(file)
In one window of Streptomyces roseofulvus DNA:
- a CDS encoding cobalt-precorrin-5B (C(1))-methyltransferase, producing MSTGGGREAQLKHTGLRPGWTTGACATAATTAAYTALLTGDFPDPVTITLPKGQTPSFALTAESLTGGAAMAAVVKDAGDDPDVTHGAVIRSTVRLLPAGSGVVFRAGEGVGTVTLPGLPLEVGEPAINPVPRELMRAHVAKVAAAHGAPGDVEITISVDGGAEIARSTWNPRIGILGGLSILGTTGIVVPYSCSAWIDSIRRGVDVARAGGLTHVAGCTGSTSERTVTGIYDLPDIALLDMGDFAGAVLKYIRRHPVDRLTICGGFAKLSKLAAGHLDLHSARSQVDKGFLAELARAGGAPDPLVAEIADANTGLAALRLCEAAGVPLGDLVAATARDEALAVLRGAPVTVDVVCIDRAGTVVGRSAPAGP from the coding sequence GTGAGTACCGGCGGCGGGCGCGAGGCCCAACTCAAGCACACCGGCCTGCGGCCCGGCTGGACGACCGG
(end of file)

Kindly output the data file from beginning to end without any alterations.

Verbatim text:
In one window of Streptomyces roseofulvus DNA:
- a CDS encoding cobalt-precorrin-5B (C(1))-methyltransferase, producing MSTGGGREAQLKHTGLRPGWTTGACATAATTAAYTALLTGDFPDPVTITLPKGQTPSFALTAESLTGGAAMAAVVKDAGDDPDVTHGAVIRSTVRLLPAGSGVVFRAGEGVGTVTLPGLPLEVGEPAINPVPRELMRAHVAKVAAAHGAPGDVEITISVDGGAEIARSTWNPRIGILGGLSILGTTGIVVPYSCSAWIDSIRRGVDVARAGGLTHVAGCTGSTSERTVTGIYDLPDIALLDMGDFAGAVLKYIRRHPVDRLTICGGFAKLSKLAAGHLDLHSARSQVDKGFLAELARAGGAPDPLVAEIADANTGLAALRLCEAAGVPLGDLVAATARDEALAVLRGAPVTVDVVCIDRAGTVVGRSAPAGP from the coding sequence GTGAGTACCGGCGGCGGGCGCGAGGCCCAACTCAAGCACACCGGCCTGCGGCCCGGCTGGACGACCGG